Predisposition

Whether any particular individual develops arthrofibrosis (or other fibrotic condition) depends on a large number of factors. Some of these are under our control and can be altered. For example, poor diet, smoking and stress.

Other factors are not under our control – these include injury, infection and our genetic predisposition. Arthrofibrosis is caused by the interactions of thousands of different genes after an initiating event that causes cell death.

Some of these genes are key drivers of arthrofibrosis, and perhaps the best known of these is transforming growth factor beta 1 TGF-β1. TGF-β1 is a cytokine (protein) that many cells in the body make in response to inflammation and wounding. It regulates many downstream genes involved in wound healing and inflammation, and there are many feedback effects between these processes1.

Genetic variations that cause changes in the way that TGF-β1 is produced, or in the way it signals to cells are well known to underlie a number of diseases including fibrosis, autoimmune and connective tissue diseases and cancer. However, suppressing the actions of TGF-β entirely can’t be done safely because it an essential protein. Some medications such as Losartan and Metformin down-regulate it’s production or signalling.

However, TGF-β isn’t the only “game in town”, a large number of cellular signals and processes are involved in fibrosis1, and people with typical TGF-β genes can develop arthrofibrosis. An individual may have variations in genes for wound healing (other than TGF-β), immune system function, collagen production or destruction, serotonin production, the vascular system and a number of other processes.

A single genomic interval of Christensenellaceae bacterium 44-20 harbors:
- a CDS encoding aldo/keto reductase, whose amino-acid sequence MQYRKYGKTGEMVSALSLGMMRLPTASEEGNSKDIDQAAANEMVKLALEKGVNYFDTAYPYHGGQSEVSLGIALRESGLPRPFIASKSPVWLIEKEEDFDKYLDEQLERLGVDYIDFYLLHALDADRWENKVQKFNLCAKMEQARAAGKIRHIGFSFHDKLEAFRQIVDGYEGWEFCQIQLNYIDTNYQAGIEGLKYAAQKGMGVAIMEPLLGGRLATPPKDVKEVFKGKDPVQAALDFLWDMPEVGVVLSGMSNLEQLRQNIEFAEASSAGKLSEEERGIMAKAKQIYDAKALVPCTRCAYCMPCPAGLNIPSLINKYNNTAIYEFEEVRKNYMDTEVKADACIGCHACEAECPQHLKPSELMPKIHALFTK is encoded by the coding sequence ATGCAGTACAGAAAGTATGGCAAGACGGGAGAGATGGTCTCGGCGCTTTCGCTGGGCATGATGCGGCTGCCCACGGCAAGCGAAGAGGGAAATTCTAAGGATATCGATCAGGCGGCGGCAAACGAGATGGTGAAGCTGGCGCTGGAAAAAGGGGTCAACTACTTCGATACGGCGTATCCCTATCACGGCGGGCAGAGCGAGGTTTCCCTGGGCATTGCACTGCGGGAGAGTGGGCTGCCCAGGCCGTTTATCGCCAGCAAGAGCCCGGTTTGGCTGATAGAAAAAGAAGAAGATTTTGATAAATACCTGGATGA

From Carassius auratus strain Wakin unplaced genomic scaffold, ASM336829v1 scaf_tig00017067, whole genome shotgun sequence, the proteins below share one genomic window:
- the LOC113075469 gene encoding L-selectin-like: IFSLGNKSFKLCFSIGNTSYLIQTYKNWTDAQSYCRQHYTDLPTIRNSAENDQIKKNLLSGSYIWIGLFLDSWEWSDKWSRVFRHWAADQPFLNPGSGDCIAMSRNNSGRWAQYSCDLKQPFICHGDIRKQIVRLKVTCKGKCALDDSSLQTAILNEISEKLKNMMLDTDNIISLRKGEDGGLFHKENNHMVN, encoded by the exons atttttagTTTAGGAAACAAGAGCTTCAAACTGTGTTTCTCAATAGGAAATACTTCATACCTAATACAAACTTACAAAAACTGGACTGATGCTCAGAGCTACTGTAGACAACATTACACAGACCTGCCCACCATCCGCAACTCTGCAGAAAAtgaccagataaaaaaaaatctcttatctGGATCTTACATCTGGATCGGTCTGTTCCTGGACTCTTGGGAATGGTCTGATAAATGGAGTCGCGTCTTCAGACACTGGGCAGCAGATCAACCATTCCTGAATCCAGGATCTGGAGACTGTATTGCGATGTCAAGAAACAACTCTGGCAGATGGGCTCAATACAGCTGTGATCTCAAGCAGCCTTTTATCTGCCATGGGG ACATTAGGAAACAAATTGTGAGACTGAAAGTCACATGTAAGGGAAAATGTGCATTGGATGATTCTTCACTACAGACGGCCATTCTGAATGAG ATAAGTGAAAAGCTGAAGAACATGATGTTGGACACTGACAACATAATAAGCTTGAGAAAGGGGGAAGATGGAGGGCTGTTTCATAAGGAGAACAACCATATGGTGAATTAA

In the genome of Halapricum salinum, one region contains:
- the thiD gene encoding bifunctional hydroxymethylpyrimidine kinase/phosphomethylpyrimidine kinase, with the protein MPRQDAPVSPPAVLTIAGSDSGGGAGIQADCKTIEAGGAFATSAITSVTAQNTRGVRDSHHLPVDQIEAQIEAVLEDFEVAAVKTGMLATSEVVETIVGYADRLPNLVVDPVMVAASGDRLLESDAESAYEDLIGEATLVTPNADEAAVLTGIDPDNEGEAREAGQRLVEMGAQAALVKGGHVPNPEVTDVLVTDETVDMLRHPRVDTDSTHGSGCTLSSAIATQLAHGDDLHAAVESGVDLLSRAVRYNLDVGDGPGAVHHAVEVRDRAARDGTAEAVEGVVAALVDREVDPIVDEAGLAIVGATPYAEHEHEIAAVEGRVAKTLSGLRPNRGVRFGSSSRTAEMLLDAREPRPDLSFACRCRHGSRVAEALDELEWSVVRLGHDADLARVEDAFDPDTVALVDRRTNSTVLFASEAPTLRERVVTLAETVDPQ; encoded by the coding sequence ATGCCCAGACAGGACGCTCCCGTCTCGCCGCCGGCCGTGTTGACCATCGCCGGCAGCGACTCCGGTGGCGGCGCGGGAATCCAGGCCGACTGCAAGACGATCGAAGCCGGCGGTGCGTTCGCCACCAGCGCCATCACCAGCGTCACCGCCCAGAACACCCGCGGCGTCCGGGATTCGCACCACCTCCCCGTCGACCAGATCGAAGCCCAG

There are thousands of genes, each of which has an influence on the risk of developing arthrofibrosis. However, the total risk is not the sum of these genes, since some regulate others and there are feedback effects. That is, the response is non-linear. And some genes reduce the risk of fibrosis.

Genetic testing is advancing at a rapid pace, and the understanding of how individual genetic variations impact risk is also advancing. Next generation sequencing can now examine a great many genes at once, and provide an indication of individual risk.

The results of comprehensive genetic testing will also indicate which specific therapies should be the most effective for an individual. For example, a monoclonal antibody that targets one particular cytokine, such as TNF-α may not work for another individual who has elevated IL-1.

In the absence of genetic testing, testing the levels of TGF-β and the major inflammatory cytokines such as TNF-α, IL-1, IL-6, and others is helpful and can indicate the best therapeutic approaches. There are a number of laboratories that offer these tests, but they are typically not offered by clinicians, who tend to use traditional test for severe inflammation (CRP, ESR). These often don’t work well for detecting the chronic low-grade inflammation that is involved in fibrosis.

Figure from Usher et. al. 20192.

References

1. Weiskirchen, R., Weiskirchen, S. & Tacke, F. Organ and tissue fibrosis: Molecular signals, cellular mechanisms and translational implications. Mol Aspects Med 65, 2-15, doi:10.1016/j.mam.2018.06.003 (2019).

2. Usher, K. M. et al. Pathological mechanisms and therapeutic outlooks for arthrofibrosis. Bone Research 7, doi:10.1038/s41413-019-0047-x (2019).